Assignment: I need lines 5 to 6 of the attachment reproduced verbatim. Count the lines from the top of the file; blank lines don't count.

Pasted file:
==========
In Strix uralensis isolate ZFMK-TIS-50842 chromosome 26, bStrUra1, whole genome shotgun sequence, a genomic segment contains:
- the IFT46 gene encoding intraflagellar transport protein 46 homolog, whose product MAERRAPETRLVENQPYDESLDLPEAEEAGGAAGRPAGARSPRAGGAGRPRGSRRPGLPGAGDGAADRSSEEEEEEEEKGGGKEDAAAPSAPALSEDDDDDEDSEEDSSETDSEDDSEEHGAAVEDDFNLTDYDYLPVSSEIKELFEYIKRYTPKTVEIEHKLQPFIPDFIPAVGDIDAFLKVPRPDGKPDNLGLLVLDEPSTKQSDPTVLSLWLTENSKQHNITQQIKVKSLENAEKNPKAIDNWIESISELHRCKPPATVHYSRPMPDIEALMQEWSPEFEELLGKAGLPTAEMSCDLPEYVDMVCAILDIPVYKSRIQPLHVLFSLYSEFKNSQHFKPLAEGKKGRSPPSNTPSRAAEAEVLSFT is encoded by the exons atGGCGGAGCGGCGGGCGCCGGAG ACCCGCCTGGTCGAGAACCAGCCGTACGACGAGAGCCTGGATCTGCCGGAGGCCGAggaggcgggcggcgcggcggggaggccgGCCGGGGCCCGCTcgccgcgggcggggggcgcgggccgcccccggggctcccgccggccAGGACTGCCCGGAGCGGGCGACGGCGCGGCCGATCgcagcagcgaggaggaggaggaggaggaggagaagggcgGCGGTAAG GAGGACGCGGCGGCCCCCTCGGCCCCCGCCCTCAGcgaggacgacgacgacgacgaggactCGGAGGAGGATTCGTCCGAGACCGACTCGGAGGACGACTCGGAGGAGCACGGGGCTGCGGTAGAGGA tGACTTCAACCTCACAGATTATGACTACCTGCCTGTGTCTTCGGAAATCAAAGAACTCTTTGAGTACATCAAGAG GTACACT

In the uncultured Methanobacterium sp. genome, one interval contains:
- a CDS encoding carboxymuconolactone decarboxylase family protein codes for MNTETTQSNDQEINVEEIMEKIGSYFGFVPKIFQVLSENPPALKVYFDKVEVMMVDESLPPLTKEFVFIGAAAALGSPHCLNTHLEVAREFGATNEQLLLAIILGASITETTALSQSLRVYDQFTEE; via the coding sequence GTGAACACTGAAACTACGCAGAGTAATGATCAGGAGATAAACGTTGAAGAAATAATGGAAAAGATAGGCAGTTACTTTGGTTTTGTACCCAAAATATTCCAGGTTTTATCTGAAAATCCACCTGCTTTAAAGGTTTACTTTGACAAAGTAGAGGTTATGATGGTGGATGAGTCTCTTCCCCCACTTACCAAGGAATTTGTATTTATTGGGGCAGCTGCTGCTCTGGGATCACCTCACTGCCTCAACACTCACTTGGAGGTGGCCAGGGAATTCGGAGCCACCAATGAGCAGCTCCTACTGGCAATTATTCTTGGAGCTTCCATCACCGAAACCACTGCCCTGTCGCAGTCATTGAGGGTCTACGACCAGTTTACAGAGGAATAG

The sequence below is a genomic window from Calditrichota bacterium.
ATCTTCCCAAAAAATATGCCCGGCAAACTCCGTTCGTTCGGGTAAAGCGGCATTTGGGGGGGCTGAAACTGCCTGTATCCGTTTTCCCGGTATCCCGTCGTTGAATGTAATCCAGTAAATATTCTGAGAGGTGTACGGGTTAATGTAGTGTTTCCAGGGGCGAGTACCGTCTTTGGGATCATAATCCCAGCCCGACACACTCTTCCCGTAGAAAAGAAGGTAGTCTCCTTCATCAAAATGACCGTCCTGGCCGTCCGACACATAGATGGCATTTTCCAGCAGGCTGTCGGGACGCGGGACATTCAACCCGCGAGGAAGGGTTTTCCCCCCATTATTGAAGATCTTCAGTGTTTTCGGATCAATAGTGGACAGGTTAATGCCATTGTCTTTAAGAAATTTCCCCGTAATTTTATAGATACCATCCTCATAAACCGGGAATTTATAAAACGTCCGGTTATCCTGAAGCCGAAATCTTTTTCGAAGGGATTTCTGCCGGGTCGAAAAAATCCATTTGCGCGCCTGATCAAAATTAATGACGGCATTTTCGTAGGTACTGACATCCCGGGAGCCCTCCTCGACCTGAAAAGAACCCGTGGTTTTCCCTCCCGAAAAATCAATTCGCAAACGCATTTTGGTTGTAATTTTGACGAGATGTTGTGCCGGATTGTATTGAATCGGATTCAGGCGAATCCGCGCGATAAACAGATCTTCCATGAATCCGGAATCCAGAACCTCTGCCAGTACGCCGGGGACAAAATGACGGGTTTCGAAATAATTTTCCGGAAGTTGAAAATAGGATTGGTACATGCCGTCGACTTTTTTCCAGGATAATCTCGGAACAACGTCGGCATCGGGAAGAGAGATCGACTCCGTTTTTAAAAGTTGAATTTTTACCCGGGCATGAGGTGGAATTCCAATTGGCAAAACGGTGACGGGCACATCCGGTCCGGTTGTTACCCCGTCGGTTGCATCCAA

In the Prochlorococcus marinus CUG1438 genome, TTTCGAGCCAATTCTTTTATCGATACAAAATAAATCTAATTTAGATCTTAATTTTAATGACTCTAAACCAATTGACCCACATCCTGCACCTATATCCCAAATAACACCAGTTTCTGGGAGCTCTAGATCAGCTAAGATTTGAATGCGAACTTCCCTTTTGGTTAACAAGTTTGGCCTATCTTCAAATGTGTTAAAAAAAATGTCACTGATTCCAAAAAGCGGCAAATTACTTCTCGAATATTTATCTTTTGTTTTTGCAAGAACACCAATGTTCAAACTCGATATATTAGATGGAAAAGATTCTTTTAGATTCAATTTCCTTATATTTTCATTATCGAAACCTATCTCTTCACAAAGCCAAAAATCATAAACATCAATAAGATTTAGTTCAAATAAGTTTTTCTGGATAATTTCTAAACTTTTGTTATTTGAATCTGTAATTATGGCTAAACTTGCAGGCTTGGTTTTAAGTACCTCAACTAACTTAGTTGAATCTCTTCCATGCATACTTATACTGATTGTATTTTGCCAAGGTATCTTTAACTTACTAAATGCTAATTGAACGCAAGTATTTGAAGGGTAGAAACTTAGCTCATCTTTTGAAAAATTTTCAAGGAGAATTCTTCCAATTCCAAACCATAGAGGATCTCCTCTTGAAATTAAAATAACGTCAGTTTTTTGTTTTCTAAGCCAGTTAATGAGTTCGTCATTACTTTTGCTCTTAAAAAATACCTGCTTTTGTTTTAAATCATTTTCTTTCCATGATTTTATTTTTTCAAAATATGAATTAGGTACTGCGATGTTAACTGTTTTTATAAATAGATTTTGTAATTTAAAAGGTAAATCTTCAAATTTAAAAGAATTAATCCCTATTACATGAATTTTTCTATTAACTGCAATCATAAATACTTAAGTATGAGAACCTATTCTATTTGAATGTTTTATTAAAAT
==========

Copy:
The sequence below is a genomic window from Calditrichota bacterium.
ATCTTCCCAAAAAATATGCCCGGCAAACTCCGTTCGTTCGGGTAAAGCGGCATTTGGGGGGGCTGAAACTGCCTGTATCCGTTTTCCCGGTATCCCGTCGTTGAATGTAATCCAGTAAATATTCTGAGAGGTGTACGGGTTAATGTAGTGTTTCCAGGGGCGAGTACCGTCTTTGGGATCATAATCCCAGCCCGACACACTCTTCCCGTAGAAAAGAAGGTAGTCTCCTTCATCAAAATGACCGTCCTGGCCGTCCGACACATAGATGGCATTTTCCAGCAGGCTGTCGGGACGCGGGACATTCAACCCGCGAGGAAGGGTTTTCCCCCCATTATTGAAGATCTTCAGTGTTTTCGGATCAATAGTGGACAGGTTAATGCCATTGTCTTTAAGAAATTTCCCCGTAATTTTATAGATACCATCCTCATAAACCGGGAATTTATAAAACGTCCGGTTATCCTGAAGCCGAAATCTTTTTCGAAGGGATTTCTGCCGGGTCGAAAAAATCCATTTGCGCGCCTGATCAAAATTAATGACGGCATTTTCGTAGGTACTGACATCCCGGGAGCCCTCCTCGACCTGAAAAGAACCCGTGGTTTTCCCTCCCGAAAAATCAATTCGCAAACGCATTTTGGTTGTAATTTTGACGAGATGTTGTGCCGGATTGTATTGAATCGGATTCAGGCGAATCCGCGCGATAAACAGATCTTCCATGAATCCGGAATCCAGAACCTCTGCCAGTACGCCGGGGACAAAATGACGGGTTTCGAAATAATTTTCCGGAAGTTGAAAATAGGATTGGTACATGCCGTCGACTTTTTTCCAGGATAATCTCGGAACAACGTCGGCATCGGGAAGAGAGATCGACTCCGTTTTTAAAAGTTGAATTTTTACCCGGGCATGAGGTGGAATTCCAATTGGCAAAACGGTGACGGGCACATCCGGTCCGGTTGTTACCCCGTCGGTTGCATCCAA